Can You Just Close Foreign Bank Accounts to Not File FBAR?

Can You Just Close Foreign Bank Accounts to Not File FBAR?

Can You Just Close Foreign Bank Accounts to Not File FBAR?

Can You Just Close Foreign Bank Accounts to Not File FBAR: While just closing your previously undisclosed foreign bank accounts would make your life easier, the US Government (unfortunately) does not want to make your life easy. The FBAR is used to Report Foreign Bank and Financial Accounts to the US Government each year by filing a FinCEN Form 114. FinCEN refers to the Financial Crimes Enforcement Network — and the Internal Revenue Service is the agency tasked with enforcing FBAR fines and penalties. There is a six year statute of limitations on FBAR Filing, which is why the Internal Revenue Service moves swiftly to assess and enforce penalties for non-filing. So what happens if a US Person just decides to close their foreign bank account in order to avoid filing the FBAR? Due to the aggressive enforcement tactics used by the US government just closing a foreign bank account without filing FBAR is not a preferred strategy — and here are five reasons why:

Closing Foreign Bank Accounts Does Not Prevent Reporting

More than 110 foreign countries and more than 300,000 foreign financial institutions have agreed to report US Account Holders to the Internal Revenue Service in accordance with FATCA. Therefore, simply because you closed the account it does not mean the Foreign Financial Institution will not report you as being an account holder in either the current or prior years.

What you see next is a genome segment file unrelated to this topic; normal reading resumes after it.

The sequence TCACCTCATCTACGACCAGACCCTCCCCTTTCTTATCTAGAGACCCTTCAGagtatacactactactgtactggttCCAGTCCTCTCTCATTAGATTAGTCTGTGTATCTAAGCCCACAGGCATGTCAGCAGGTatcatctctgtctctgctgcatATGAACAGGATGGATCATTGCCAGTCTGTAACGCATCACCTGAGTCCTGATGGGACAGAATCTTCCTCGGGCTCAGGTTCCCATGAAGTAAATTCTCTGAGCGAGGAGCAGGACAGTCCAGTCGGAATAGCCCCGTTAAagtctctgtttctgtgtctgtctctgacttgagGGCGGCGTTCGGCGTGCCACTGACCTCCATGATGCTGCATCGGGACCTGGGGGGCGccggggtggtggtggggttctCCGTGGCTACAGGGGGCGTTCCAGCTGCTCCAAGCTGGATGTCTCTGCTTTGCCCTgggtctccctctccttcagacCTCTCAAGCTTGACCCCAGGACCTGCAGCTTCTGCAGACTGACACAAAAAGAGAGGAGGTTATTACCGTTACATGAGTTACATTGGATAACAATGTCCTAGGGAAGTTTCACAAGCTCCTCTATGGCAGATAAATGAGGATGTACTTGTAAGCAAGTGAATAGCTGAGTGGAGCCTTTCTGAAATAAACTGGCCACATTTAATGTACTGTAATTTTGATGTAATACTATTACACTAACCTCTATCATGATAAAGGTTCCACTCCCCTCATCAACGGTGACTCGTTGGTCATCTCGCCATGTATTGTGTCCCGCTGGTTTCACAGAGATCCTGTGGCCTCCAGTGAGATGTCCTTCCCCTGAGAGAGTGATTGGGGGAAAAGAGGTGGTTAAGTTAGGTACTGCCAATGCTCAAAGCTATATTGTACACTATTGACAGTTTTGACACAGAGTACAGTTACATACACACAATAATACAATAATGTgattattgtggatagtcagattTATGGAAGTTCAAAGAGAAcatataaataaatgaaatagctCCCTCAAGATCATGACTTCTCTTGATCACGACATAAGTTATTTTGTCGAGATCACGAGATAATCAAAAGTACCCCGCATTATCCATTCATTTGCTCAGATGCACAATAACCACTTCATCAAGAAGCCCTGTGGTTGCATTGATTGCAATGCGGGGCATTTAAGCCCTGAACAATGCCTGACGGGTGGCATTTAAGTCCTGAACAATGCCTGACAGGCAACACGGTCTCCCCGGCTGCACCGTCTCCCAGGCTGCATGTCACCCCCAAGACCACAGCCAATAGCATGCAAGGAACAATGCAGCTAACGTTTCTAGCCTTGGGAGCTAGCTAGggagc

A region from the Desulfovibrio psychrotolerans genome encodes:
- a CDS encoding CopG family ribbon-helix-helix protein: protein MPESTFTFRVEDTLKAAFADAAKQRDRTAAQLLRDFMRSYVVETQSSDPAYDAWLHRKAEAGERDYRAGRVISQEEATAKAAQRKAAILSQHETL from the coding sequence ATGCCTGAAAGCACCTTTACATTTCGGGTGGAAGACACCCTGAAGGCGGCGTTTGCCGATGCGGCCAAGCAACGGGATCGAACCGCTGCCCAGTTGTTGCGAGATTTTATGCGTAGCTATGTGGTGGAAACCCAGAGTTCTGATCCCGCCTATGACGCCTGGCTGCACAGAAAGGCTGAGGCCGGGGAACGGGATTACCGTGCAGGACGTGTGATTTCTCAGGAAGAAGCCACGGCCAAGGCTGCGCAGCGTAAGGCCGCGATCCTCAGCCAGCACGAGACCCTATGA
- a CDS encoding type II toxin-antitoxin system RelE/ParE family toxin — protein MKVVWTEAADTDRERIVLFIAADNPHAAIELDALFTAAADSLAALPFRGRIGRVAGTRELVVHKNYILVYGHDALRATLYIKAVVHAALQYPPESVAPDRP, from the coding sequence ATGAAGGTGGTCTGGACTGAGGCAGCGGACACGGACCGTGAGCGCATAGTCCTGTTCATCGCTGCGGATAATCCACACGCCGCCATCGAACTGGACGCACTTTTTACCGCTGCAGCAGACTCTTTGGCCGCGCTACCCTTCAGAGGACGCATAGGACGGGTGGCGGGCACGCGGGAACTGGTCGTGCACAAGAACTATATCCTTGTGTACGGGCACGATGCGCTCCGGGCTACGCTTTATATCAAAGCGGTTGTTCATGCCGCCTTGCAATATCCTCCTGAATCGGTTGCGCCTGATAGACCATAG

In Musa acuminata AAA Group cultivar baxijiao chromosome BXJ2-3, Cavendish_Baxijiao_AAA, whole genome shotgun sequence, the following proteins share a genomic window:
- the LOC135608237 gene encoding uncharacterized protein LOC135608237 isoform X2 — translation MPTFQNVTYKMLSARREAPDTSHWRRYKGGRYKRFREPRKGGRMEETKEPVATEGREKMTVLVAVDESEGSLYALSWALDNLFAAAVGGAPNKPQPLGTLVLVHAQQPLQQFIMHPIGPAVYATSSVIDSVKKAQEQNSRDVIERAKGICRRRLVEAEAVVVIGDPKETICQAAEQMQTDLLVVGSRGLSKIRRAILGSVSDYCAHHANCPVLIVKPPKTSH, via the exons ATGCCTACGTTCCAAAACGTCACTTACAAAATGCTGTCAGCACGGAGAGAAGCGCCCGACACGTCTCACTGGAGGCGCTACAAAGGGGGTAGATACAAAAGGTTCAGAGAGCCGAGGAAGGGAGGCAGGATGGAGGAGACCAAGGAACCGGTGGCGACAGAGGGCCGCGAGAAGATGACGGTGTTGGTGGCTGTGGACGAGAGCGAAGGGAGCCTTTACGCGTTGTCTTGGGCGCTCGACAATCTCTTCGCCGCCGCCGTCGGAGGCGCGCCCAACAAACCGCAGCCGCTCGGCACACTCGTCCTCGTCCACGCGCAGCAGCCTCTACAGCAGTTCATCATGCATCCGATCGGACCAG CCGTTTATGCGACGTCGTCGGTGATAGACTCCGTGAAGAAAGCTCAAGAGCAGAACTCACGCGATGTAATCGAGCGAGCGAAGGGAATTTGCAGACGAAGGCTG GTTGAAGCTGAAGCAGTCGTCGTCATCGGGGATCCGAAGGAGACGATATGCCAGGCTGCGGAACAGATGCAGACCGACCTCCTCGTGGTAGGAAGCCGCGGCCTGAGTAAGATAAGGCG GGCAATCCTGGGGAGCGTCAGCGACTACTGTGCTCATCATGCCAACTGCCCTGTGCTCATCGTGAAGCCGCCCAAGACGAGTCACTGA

Willfulness FBAR Concerns

If a person knowingly closes their foreign bank account simply to avoid filing the FBAR, the Internal Revenue Service may take that as a willful omission for reporting in prior years in which the account was opened but that the Taxpayer did not properly file. More specifically, if a Taxpayer closes the account to avoid future FBAR Filing, it may presume they are aware that they should have filed in prior years — and by knowingly not reporting in the prior years that is a form of quiet disclosure.

Willful FBAR Penalties are Tough

If the Internal Revenue Service believes that the foreign bank account was closed solely to avoid filing FBAR in current and past years — it may result in willful penalties. As far as foreign bank and financial account reporting penalties go — willfulness penalties are some of the worst, and can result in significant fines and penalties that are harder to abate or remove than their non-willful counterpart.

Wire Transfer Audits & Closing Foreign Bank Accounts

When a taxpayer closes the account and transfers the money back to the United States or another foreign country, it may result in a wire transfer audit which can result in an examination by the Internal Revenue Service regarding the movement of money. If this leads the US government to learning that the FBAR was not filed — it could lead to some pretty rough penalties.

Reverse Eggshell Audit & Closed Foreign Bank Accounts

This is a very dangerous IRS Tax Audit situation which is best explained by a simple example. David has a foreign bank account which he closes solely because he doesn’t want to file FBAR — but knows he should have filed in prior years. Unbeknownst to David, the foreign financial institution reports David to the Internal Revenue Service who then audits David on a separate, unrelated matter. David doubles down on the fact that he does not have any foreign accounts and makes intentional misrepresentations to the examiner — because David does not know the examiner already has the information from the foreign financial institution. This may lead to an IRS Special Agent Investigation, willfulness penalties — and fraud.

Our International Tax Lawyers Represent Clients Worldwide

Golding & Golding specializes exclusively in international tax, and specifically IRS offshore disclosure and Offshore Asset Tax Filing and Reporting.

Contact our firm today for assistance.